The 2014 winner, Epingle, was a mare by Pins, hence Snippets as the grandsire. On her dam’s side, Epingle has ties to Zabeel, Sir Tristam and other good northern hemisphere stallions.
She had 6 wins and 16 placings from 37 jumps. Her stakes totaled about $785,000. She raced on the mainland. Her win in the Hobart Cup was over 2015 winner Geegees Blackflash. She won at Group 3 grade at Gold Coast and she often booked Hugh Bowman to steer.
A better type to win the Hobart Cup was a gelding by Ireland’s Montjeu named Growl that won nearly $1 million from 36 jumps for 8 wins and 10 placings. He won at Flemington and Caulfield, including a Group 2 win in the Winning Edge Presentation Stakes at Caulfield. He hung around to try the Caulfield Cup next up, where his 13th place finish certainly rated him properly. His next try saw him running a distant second to Desert War in the Group 1 MacKinnon Stakes.
A gelding named Blutigeroo won the Hobart Cup in 2007.
He made 46 jumps for 12 wins and 7 placings, earning over $2 million.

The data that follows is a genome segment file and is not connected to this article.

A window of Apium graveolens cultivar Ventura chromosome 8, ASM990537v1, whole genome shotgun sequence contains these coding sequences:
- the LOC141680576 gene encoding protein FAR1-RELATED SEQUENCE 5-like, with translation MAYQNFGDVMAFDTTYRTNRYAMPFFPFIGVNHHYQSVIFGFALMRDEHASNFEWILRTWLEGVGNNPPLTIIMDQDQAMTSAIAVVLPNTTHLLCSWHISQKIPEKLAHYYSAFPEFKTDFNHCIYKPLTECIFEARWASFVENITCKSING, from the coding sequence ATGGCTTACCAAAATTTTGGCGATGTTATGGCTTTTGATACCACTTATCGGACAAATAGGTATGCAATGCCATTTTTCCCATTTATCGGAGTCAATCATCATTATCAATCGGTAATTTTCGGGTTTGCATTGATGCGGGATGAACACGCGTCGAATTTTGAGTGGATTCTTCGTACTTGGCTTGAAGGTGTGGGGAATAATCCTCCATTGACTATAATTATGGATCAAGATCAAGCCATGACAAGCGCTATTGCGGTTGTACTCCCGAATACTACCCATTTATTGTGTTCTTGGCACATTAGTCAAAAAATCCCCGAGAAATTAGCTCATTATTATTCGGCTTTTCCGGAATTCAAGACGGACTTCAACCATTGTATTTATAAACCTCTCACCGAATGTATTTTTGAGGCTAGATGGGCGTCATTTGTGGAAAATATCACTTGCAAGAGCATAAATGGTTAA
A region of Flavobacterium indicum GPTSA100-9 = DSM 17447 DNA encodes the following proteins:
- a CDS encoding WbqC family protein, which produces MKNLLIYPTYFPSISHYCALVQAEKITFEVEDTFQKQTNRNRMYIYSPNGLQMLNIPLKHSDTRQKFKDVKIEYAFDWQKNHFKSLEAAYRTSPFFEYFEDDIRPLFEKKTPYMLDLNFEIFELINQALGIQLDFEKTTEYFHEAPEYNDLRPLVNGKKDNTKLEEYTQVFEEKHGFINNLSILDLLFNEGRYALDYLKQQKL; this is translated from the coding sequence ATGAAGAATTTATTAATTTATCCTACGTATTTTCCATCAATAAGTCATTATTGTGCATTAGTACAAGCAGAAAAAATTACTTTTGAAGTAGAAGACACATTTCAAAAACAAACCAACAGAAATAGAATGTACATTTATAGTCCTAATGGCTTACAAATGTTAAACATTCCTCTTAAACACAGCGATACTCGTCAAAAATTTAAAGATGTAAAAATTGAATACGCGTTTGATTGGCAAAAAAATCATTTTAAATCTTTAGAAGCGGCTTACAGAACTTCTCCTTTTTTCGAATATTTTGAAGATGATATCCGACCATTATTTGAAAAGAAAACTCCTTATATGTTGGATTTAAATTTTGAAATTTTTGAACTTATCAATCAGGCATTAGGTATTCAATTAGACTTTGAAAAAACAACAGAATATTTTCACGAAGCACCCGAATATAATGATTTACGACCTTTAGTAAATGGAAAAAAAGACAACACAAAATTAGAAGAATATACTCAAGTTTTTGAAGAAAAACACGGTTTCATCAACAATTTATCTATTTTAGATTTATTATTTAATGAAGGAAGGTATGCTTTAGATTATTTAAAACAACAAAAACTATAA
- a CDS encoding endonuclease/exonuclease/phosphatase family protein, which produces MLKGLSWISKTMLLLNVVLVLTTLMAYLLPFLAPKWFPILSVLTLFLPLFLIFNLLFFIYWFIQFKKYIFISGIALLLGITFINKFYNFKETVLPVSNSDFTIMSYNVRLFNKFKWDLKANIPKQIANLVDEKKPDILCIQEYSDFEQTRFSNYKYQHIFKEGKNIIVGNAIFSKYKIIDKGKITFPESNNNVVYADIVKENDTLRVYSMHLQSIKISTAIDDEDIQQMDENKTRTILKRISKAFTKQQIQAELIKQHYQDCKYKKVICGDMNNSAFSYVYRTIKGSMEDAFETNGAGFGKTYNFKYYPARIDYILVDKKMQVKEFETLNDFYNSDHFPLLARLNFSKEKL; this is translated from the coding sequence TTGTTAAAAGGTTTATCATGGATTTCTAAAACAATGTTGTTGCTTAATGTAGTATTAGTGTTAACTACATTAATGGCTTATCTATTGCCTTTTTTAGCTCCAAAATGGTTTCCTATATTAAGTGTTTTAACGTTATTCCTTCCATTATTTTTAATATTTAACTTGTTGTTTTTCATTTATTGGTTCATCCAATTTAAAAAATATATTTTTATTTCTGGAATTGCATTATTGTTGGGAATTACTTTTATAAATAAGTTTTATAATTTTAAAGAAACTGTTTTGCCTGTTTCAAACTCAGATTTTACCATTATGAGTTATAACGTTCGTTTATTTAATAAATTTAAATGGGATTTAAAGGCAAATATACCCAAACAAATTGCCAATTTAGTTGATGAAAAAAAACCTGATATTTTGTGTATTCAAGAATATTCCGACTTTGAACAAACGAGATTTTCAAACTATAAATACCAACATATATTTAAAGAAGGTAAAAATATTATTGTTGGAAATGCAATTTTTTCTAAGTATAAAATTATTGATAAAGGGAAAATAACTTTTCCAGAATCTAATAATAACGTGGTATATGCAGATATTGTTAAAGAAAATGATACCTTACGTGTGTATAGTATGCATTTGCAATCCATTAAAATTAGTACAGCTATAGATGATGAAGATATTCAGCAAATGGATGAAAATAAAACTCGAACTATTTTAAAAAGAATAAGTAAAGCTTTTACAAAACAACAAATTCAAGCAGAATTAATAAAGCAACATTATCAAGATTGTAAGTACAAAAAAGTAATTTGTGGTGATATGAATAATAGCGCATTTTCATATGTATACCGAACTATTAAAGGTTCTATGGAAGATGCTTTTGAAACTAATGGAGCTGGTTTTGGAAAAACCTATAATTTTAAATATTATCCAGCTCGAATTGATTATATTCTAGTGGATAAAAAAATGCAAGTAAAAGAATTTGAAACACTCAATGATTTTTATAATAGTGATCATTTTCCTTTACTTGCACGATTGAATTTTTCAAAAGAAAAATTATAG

His big win was the Group 1 BMW Stakes, where he beat Railings by a comfortable 1.3 lengths. This was during his best patch of racing, where he won a handicap at Caulfield, crossed the ditch to win the Hobart Cup, returned to run fifth in the Group 1 Australian Cup, and then the BMW. After a fifth in the 2007 Group 1 Sydney Cup, he did not win again until he moved back in grade and won the Listed Canberra Cup.
Blutigeroo tried the Caulfield and Melbourne Cups, but he was far out of the placings.
In 2004, the winner was the gelding Zacielo.
We mention him primarily because he was sired by Zabeel.
Zacielo did get into some better races, but his only other significant win was the Group 3 Launceston Cup. When he did try some better races, his finishing position was more often than not determined by the number of gallopers in the field.